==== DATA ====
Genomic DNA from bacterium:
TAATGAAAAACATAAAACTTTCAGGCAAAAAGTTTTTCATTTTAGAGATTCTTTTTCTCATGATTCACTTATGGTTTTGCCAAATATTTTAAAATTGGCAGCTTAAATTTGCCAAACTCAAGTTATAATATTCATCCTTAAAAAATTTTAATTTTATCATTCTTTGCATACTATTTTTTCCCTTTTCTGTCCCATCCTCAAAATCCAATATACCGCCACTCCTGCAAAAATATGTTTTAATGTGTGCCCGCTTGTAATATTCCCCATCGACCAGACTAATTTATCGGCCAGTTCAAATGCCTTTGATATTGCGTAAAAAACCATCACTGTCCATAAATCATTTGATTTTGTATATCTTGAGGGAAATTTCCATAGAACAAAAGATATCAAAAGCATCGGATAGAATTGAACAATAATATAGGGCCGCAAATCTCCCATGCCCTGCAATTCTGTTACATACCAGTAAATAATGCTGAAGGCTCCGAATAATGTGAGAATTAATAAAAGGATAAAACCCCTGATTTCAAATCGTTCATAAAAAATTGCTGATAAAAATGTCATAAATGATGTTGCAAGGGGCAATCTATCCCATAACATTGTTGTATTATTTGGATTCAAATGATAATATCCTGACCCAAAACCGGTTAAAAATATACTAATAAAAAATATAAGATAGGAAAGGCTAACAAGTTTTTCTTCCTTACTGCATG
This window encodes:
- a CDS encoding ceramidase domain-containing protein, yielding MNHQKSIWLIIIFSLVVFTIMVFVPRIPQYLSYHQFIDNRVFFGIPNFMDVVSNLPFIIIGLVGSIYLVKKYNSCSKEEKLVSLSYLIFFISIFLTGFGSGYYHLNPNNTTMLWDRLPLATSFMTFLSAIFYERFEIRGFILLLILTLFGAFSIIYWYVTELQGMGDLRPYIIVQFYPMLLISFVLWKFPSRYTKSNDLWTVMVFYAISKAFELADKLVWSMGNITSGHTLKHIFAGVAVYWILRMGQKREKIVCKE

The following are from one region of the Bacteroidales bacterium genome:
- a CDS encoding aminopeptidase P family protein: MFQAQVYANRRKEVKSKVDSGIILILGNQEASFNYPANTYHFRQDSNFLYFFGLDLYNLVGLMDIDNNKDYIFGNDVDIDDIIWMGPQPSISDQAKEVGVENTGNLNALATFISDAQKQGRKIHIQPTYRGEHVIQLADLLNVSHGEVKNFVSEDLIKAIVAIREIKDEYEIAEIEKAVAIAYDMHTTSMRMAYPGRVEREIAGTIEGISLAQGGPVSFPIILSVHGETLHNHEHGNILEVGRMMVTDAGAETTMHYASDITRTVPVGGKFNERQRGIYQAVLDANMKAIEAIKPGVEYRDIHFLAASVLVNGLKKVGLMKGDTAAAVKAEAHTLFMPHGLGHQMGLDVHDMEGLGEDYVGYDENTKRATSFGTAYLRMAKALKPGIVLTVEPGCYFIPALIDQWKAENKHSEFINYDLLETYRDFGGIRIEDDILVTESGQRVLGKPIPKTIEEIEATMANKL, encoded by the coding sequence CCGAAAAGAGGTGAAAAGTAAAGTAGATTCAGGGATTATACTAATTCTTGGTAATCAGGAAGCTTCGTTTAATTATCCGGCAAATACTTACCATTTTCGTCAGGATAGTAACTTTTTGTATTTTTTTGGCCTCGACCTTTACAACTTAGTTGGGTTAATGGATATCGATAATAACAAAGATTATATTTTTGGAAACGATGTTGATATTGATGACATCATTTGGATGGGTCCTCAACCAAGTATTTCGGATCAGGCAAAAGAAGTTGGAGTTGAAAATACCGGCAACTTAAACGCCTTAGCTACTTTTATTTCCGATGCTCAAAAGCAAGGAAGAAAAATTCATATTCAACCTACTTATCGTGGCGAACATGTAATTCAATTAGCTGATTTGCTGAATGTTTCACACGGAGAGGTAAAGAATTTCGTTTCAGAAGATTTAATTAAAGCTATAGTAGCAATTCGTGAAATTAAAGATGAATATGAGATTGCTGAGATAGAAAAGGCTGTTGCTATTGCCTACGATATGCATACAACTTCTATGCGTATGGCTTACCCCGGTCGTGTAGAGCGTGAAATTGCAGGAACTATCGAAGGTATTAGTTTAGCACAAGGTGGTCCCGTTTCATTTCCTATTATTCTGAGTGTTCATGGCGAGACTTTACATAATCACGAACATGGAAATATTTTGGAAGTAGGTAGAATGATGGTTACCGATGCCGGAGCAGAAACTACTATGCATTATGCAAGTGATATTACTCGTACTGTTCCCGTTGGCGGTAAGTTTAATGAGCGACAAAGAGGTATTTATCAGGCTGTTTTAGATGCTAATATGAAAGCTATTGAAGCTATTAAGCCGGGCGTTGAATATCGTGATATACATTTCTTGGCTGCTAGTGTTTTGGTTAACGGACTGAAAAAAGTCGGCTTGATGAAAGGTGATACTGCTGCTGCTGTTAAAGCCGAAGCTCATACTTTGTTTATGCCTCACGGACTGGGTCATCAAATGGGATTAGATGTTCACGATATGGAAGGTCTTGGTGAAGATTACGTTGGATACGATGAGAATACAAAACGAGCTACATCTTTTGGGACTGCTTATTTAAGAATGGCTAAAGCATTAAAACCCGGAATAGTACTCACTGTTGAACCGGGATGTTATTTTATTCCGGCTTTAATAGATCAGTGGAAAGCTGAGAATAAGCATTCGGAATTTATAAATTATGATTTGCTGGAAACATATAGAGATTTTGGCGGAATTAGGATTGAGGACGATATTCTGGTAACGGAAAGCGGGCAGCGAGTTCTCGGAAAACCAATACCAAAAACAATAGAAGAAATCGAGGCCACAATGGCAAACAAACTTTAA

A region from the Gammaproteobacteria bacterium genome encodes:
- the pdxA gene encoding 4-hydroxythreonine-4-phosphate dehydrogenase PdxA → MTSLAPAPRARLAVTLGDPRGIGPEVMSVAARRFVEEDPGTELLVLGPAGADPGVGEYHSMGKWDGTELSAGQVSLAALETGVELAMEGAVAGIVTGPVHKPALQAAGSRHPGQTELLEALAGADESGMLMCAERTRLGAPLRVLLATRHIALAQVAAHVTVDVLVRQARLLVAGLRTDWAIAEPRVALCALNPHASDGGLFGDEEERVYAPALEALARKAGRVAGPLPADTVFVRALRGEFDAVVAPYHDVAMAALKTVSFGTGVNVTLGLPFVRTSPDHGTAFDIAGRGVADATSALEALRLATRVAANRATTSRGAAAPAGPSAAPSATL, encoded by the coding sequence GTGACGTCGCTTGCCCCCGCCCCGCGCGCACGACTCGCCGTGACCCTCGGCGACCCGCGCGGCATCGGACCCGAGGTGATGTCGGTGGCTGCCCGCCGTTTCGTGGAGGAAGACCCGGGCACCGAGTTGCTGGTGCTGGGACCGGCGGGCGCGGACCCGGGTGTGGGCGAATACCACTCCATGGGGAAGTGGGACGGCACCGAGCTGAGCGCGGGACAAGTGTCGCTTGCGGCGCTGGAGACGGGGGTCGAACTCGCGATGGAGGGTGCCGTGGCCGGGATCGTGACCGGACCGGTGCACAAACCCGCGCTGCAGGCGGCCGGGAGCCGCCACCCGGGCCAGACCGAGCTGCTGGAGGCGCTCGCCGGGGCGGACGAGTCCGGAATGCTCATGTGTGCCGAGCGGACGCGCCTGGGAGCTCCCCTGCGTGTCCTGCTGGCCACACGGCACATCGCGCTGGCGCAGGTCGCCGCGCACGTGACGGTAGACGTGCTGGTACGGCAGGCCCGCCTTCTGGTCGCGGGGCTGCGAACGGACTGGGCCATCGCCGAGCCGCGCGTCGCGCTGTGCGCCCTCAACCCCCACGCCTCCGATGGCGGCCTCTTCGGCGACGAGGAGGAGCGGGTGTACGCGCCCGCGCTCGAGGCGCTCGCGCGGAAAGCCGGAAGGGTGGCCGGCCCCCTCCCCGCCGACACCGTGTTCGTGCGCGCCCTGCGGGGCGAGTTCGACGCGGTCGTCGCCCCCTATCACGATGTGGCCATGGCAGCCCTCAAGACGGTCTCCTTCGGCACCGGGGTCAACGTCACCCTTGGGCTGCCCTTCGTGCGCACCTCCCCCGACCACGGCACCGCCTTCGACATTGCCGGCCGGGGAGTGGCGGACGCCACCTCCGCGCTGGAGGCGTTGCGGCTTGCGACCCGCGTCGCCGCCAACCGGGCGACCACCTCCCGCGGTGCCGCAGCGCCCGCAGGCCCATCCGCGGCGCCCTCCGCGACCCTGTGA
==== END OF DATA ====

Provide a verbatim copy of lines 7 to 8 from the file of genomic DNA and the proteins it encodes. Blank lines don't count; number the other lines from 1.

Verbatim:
A region from the Gammaproteobacteria bacterium genome encodes:
- the pdxA gene encoding 4-hydroxythreonine-4-phosphate dehydrogenase PdxA → MTSLAPAPRARLAVTLGDPRGIGPEVMSVAARRFVEEDPGTELLVLGPAGADPGVGEYHSMGKWDGTELSAGQVSLAALETGVELAMEGAVAGIVTGPVHKPALQAAGSRHPGQTELLEALAGADESGMLMCAERTRLGAPLRVLLATRHIALAQVAAHVTVDVLVRQARLLVAGLRTDWAIAEPRVALCALNPHASDGGLFGDEEERVYAPALEALARKAGRVAGPLPADTVFVRALRGEFDAVVAPYHDVAMAALKTVSFGTGVNVTLGLPFVRTSPDHGTAFDIAGRGVADATSALEALRLATRVAANRATTSRGAAAPAGPSAAPSATL, encoded by the coding sequence GTGACGTCGCTTGCCCCCGCCCCGCGCGCACGACTCGCCGTGACCCTCGGCGACCCGCGCGGCATCGGACCCGAGGTGATGTCGGTGGCTGCCCGCCGTTTCGTGGAGGAAGACCCGGGCACCGAGTTGCTGGTGCTGGGACCGGCGGGCGCGGACCCGGGTGTGGGCGAATACCACTCCATGGGGAAGTGGGACGGCACCGAGCTGAGCGCGGGACAAGTGTCGCTTGCGGCGCTGGAGACGGGGGTCGAACTCGCGATGGAGGGTGCCGTGGCCGGGATCGTGACCGGACCGGTGCACAAACCCGCGCTGCAGGCGGCCGGGAGCCGCCACCCGGGCCAGACCGAGCTGCTGGAGGCGCTCGCCGGGGCGGACGAGTCCGGAATGCTCATGTGTGCCGAGCGGACGCGCCTGGGAGCTCCCCTGCGTGTCCTGCTGGCCACACGGCACATCGCGCTGGCGCAGGTCGCCGCGCACGTGACGGTAGACGTGCTGGTACGGCAGGCCCGCCTTCTGGTCGCGGGGCTGCGAACGGACTGGGCCATCGCCGAGCCGCGCGTCGCGCTGTGCGCCCTCAACCCCCACGCCTCCGATGGCGGCCTCTTCGGCGACGAGGAGGAGCGGGTGTACGCGCCCGCGCTCGAGGCGCTCGCGCGGAAAGCCGGAAGGGTGGCCGGCCCCCTCCCCGCCGACACCGTGTTCGTGCGCGCCCTGCGGGGCGAGTTCGACGCGGTCGTCGCCCCCTATCACGATGTGGCCATGGCAGCCCTCAAGACGGTCTCCTTCGGCACCGGGGTCAACGTCACCCTTGGGCTGCCCTTCGTGCGCACCTCCCCCGACCACGGCACCGCCTTCGACATTGCCGGCCGGGGAGTGGCGGACGCCACCTCCGCGCTGGAGGCGTTGCGGCTTGCGACCCGCGTCGCCGCCAACCGGGCGACCACCTCCCGCGGTGCCGCAGCGCCCGCAGGCCCATCCGCGGCGCCCTCCGCGACCCTGTGA